Literary Cultures in History
Reconstructions from South Asia
Publication Year: 2003
The volume is united by a twofold theoretical aim: to understand South Asia by looking at it through the lens of its literary cultures and to rethink the practice of literary history by incorporating non-Western categories and processes. The questions these seventeen essays ask are accordingly broad, ranging from the character of cosmopolitan and vernacular traditions to the impact of colonialism and independence, indigenous literary and aesthetic theory, and modes of performance. A sophisticated assimilation of perspectives from experts in anthropology, political science, history, literary studies, and religion, the book makes a landmark contribution to historical cultural studies and to literary theory in addition to the new perspectives it offers on what literature has meant in South Asia.
(Available in South Asia from Oxford University Press--India)
Published by: University of California Press
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Title Page, About the Series, Copyright, Dedication
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...2. The Culture and Politics of Persian in Precolonial Hindustan / 1314. Three Moments in the Genealogy of Tamil Literary Culture / 2715. Critical Tensions in the History of Kannada Literary Culture / 3236. Multiple Literary Cultures in Telugu: Court, Temple, and Public / 3837. Genre and Society: The Literary Culture of Premodern Kerala / 437...
LIST OF ILLUSTRATIONS
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...12.1. The circle composition (cakrabandhana) from the Kavsi>umina / 739...
LIST OF CONTRIBUTORS
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Muzaffar Alam, Department of South Asian Languages and Civilizations,Ali S. Asani, Department of Near Eastern Languages and Civilizations,Steven Collins, Department of South Asian Languages and Civilizations,Norman Cutler, Department of South Asian Languages and Civilizations,Vinay Dharwadker, Department of the Languages and Cultures of Asia,...
PREFACE AND ACKNOWLEDGMENTS
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Literary Cultures in History: Reconstructions from South Asia originated in a re-search proposal consciously designed to implement a new practice of schol-arship in the service of new historiographical and theoretical objectives. Thenew practice required intensive, long-term collaboration among specialistsin a range of regional and transregional literary traditions, while the new...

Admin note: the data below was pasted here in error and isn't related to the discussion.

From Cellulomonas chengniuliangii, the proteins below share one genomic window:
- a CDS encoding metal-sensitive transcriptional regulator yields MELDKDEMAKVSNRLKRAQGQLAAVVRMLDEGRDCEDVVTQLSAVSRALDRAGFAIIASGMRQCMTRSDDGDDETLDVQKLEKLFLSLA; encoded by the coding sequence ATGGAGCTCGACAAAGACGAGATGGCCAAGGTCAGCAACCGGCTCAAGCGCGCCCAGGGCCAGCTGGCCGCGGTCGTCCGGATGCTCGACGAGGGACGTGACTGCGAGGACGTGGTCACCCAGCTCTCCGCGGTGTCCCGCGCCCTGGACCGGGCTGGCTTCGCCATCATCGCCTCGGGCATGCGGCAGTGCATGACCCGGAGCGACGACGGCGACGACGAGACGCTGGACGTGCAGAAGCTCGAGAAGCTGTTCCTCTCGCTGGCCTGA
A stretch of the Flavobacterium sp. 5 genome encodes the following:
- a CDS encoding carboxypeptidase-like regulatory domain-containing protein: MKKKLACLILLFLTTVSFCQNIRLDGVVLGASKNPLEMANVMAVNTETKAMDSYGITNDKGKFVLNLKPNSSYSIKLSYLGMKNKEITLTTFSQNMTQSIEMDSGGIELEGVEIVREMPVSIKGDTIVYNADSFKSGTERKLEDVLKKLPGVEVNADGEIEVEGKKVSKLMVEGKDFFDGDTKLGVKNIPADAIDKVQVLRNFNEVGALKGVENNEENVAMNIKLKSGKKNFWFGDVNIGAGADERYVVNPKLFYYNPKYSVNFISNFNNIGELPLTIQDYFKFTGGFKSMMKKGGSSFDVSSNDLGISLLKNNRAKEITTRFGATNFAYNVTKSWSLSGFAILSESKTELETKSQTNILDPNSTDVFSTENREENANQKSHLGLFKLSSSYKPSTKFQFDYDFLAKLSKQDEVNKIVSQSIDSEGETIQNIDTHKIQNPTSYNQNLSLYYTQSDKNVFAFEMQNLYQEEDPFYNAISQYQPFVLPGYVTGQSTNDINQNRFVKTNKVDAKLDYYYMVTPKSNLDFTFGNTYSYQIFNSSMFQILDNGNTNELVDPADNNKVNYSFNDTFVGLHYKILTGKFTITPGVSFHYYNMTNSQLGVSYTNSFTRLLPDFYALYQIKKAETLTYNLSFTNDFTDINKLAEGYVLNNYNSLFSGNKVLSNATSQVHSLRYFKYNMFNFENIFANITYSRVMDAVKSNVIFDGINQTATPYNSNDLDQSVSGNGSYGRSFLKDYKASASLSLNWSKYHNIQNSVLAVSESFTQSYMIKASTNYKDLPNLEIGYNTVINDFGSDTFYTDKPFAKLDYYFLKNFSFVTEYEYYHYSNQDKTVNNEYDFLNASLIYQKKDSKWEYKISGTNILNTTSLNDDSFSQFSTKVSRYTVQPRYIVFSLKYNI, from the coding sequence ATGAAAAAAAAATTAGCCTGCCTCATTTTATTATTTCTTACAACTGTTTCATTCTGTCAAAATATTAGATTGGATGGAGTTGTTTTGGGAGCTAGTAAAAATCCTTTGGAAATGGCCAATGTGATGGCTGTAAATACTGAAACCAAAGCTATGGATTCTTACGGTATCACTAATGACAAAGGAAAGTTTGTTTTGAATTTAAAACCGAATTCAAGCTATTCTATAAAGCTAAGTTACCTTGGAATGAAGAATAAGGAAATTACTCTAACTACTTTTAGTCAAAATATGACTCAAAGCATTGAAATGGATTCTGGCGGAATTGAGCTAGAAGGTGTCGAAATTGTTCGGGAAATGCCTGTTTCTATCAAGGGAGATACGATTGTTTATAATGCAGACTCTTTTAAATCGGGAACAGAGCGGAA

GUIDE TO PRONUNCIATION
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Sounds marked with diacritics in the book that have more of an orthographicthan a phonetic significance in South Asia (e.g., Persian } or /, which arepronounced as English z and t respectively) are ignored in this guide. Con-versely, some distinctions made in pronunciation but rarely represented in“Indic” is a theoretical construct devised here to function as the baseline...
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It hardly seems proper to introduce a work about the literatures of SouthAsia, long known as home of many of the world’s best stories, without tellingOnce when the great and all-knowing god $iva was alone with his wife, sheasked to hear a story never told before, and he told her the most wonderfulone he knew—one in seven hundred thousand verses called, appropriately, the...
PART 1. GLOBALIZING LITERARY CULTURES
1. Sanskrit Literary Culture from the Inside Out
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In contrast to most other literary cultures examined in this book, Sanskritliterature has a long and deep tradition of scholarship. A serious attempt ata comprehensive account appeared by the middle of the nineteenth cen-tury, and today many single- and multi-volume histories are available.1 With-out the foundation this impressive body of work provides, the historical study...
2. The Culture and Politics of Persian in Precolonial Hindustan
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Persian has been an integral part of South Asian culture, and the life ofnorthern India (or Hindustan) in particular, for centuries. Recognizing andappreciating the marks of Persian influence, though these are perhaps lessvisible today than they were in, say, 1800, are nevertheless crucial for un-derstanding northern Indian literary and political culture. The same is true,...
3. The Historical Formation of Indian-English Literature
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The first text to be composed in English by an author of Indian origin wasThe Travels of Dean Mahomet, A Native of Patna in Bengal, Through Several Partsof India, While in the Service of The Honourable The East India Company, Writtenby Himself, In a Series of Letters to a Friend, which appeared in print in two vol-umes in Cork, Ireland, in 1794.1 Din Muhammad had emigrated from In-...
PART 2. LITERATURE IN SOUTHERN LOCALES
4. Three Moments in the Genealogy of Tamil Literary Culture
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This essay focuses on a few key moments in the genealogy of Tamil literaryculture that are described and enacted in, respectively, (1) the autobiogra-phy of the great textual scholar and editor U. Ve. Caminataiyar (1855–1942),which treats approximately the first half of his life; (2) histories of Tamil lit-erature that emerged as a genre of scholarship in the twentieth century;...
5. Critical Tensions in the History of Kannada Literary Culture
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The first thing one notices about the emergence of Kannada literary cultureis that the very notion of literature is linked to the practice of writing; at leastit is so according to the Kannada scholars who have considered the literaryculture’s beginnings. Invariably, every discussion of the formative period ofKannada literature starts with a reference to the Halmidi inscription (450...
6. Multiple Literary Cultures in Telugu: Court, Temple, and Public